News & Notes

SOPA, PIPA, and Libraries

Posted in Services

Today, webistes like Wikipedia, Reddit, and the Internet Archive will go dark in protest of the Stop Online Piracy Act (SOPA) and the Protect IP Act (PIPA). The Google doodle for today recognizes the protest as well. How does SOPA affect libraries and students, and why are websites and organizations protesting it?

On November 8, 2011, the Association of College and Research libraries (ACRL), the American Library Association (ALA), and the Association of Research Librarians (ARL), joined up as the Library Copyright Alliance (LCA), sending a letter to members of the US House Judiciary Committee to express concern with SOPA. Specifically, the letter expressed concern that the expansion of penalities could threaten library and educational activities.

For example, passage of SOPA could affect the definition of fair use of online material by students and educators, and further, some suggest that universities would enact policies to protect them from liability, while making it more difficult for students and teachers to provide and use information needed for education.

According to the Wikipedia article, SOPA would require them to actively monitor every site that they link to, to ensure it does not host information that infringes upon copyright.

Library websites like the LSU Libraries website provide links to hundreds of thousands of online journal articles, websites, ebooks, and more, and consequences of a SOPA passage could likely affect their ability to do so.

While many websites are down today in protest, there are plenty of resources to learn about SOPA and PIPA and why it is being protested by educators, librarians, students, entrepreneurs, and others:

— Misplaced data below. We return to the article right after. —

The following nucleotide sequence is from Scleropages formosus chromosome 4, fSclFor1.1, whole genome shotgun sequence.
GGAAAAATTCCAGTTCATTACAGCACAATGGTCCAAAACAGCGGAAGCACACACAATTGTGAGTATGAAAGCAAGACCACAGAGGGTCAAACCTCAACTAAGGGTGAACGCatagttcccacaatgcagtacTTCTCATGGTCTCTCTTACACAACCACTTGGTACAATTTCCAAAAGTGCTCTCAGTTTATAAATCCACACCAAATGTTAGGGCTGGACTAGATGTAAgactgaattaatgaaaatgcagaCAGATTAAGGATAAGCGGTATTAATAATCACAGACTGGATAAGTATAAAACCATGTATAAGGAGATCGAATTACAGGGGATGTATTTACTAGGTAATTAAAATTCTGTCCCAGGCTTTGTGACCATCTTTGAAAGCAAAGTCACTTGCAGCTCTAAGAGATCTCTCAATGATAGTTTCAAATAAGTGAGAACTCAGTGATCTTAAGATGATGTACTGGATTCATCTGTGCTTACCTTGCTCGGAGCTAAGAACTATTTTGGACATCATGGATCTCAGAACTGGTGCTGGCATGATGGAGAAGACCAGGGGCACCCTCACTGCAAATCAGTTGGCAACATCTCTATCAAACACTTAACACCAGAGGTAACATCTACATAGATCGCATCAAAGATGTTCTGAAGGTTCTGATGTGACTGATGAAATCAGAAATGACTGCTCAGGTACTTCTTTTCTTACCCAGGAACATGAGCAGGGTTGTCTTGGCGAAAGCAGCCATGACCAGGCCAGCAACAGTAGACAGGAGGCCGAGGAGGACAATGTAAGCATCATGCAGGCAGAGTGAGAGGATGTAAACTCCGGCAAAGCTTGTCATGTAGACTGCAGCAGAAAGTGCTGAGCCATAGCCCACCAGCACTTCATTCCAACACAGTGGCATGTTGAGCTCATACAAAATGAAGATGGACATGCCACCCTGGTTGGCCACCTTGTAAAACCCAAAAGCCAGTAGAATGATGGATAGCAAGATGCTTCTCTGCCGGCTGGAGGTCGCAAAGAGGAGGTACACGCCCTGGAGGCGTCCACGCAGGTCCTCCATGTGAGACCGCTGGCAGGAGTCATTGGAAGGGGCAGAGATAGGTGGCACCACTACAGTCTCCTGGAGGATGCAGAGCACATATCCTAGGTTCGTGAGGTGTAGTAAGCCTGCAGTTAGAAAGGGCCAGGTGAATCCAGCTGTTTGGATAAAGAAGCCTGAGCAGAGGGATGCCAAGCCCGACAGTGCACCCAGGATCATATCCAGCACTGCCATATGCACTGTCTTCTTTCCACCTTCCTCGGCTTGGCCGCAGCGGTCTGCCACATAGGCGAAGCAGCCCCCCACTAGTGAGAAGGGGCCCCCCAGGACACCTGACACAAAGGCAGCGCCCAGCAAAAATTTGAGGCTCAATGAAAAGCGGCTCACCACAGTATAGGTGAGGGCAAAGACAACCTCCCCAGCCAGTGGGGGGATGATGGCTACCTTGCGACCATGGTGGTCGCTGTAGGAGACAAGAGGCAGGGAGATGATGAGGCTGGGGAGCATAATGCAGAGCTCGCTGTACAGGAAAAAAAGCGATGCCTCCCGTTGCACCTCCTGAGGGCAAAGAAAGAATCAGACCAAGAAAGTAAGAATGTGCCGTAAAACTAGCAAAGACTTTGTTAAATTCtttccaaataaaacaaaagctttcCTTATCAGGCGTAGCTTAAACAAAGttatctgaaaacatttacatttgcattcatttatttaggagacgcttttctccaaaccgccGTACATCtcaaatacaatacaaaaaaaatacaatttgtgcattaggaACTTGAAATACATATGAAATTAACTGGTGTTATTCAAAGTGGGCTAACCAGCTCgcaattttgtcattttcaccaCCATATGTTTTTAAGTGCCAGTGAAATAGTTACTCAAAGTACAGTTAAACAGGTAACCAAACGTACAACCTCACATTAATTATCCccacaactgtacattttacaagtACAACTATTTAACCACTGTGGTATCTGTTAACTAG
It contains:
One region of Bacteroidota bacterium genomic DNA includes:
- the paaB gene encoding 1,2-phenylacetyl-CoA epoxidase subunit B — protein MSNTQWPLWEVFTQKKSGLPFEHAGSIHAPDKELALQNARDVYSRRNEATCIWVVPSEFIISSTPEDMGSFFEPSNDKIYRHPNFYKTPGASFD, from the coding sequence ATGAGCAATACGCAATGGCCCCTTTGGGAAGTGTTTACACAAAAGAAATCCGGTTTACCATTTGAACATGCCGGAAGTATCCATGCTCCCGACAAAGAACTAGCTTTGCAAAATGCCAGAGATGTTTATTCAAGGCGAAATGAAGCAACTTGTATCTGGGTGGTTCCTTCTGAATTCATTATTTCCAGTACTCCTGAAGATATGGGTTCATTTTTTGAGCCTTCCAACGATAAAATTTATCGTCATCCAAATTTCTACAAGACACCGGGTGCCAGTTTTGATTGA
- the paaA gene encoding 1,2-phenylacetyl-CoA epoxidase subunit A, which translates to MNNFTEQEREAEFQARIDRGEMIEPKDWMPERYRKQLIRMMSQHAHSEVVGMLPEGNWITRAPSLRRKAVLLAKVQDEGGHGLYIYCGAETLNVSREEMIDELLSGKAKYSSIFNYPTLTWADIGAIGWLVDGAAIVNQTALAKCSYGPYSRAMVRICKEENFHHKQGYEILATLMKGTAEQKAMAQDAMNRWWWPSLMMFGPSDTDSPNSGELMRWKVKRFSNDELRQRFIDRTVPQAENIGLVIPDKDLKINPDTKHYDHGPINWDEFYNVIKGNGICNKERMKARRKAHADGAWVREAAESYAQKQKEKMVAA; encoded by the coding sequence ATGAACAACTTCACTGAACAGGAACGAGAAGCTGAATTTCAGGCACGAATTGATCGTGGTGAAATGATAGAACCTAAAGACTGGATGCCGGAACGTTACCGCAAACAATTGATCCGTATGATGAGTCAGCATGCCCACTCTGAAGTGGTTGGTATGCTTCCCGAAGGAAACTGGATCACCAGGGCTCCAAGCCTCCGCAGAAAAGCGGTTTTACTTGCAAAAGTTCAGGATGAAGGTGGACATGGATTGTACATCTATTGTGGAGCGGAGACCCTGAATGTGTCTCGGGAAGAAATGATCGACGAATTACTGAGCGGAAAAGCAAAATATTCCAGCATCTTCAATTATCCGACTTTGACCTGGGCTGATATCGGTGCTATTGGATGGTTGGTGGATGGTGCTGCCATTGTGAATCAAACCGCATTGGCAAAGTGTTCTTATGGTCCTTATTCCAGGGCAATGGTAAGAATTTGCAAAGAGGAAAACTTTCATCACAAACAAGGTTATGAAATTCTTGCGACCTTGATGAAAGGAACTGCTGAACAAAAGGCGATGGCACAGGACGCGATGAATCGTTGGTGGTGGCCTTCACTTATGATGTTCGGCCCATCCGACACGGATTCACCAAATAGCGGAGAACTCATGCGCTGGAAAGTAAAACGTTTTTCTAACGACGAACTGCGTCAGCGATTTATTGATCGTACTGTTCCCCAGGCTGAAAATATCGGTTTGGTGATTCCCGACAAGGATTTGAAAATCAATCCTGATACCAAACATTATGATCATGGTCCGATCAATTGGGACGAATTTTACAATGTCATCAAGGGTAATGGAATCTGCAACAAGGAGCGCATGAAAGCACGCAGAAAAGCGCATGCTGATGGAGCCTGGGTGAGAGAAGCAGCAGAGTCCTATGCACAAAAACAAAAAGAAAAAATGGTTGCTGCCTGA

Read more:

Sigrid Kelsey is the Director of Library Communications and Publications at the LSU Libraries.

Posted in Services

Leave a Reply

Your email address will not be published. Required fields are marked *

*

You may use these HTML tags and attributes: <a href="" title=""> <abbr title=""> <acronym title=""> <b> <blockquote cite=""> <cite> <code> <del datetime=""> <em> <i> <q cite=""> <strike> <strong>

Contact Special Collections

Public Services Desk: (225) 578-6544



Reference Desk: (225) 578-6568



Fax: (225) 578-9425



Email: special@lsu.edu



Reference via e-mail




RSS Feed
 RSS - Special Collections Posts

Enter your email address to subscribe to this blog and receive notifications of new posts by email.

Join 14 other subscribers

Special Collections Hours

Special Collections on Twitter: @whatintheHill

Special Collections on Facebook: LSUspecialcollections

  • Tell Us Why You Love Archives! What do you love about Hill Memorial Library!?

    As archivists, we know why we love archives, but now we want to know how archives have affected your life. So tell us why archives matter to you in a comment below, including: name, your profession, and ....I love archives because...

    We also want to know what you love about Hill Memorial Library -- whether it be a specific collection, a service, an activity, etc. We can't wait to hear from you! THANK YOU!
  • #TBT In recognition of Black History Month, today’s Throwback Thursday image depicts the Harambé student group from 1972. Established in 1971, Harambé (a Swahili word meaning working together in unity) was one of the first African American student groups on campus. Their goals were to provide for communication among people on campus, bridge gaps between the greater Baton Rouge community and Southern University and African Americans at LSU, help black students and prospective black students develop a positive self-image, and develop a highly visible black presence on campus. The Black Student Union fulfills many of these objectives today. In 1972, the Harambé House was established at 3004 Highland Rd. to provide a space for various activities and for interaction between blacks and non-blacks. The African American Cultural Center, established in 1993, plays a similar role today.

    To learn more about student life at LSU, and about our collections at Hill Memorial Library, please visit our current exhibit, Special Collections on Parade, on display through May 30. LSU Libraries Special Collections presents a showcase of things rare, natural, historical, technological, literary, political, comical and otherwise of note amongst the eclectic collections housed within Hill Memorial Library. Selected rare books, photographs, historical documents, sheet music, art, and oral histories are on display from all major collections, spanning seven centuries. Faculty and staff members at Hill Memorial Library curated the exhibition.

    To learn more, visit www.lib.lsu.edu/special or call (225) 578-6544.

    Image source: Gumbo, 1973


  • Afternoon in the Archives: Black History Month


You are protected by wp-dephorm: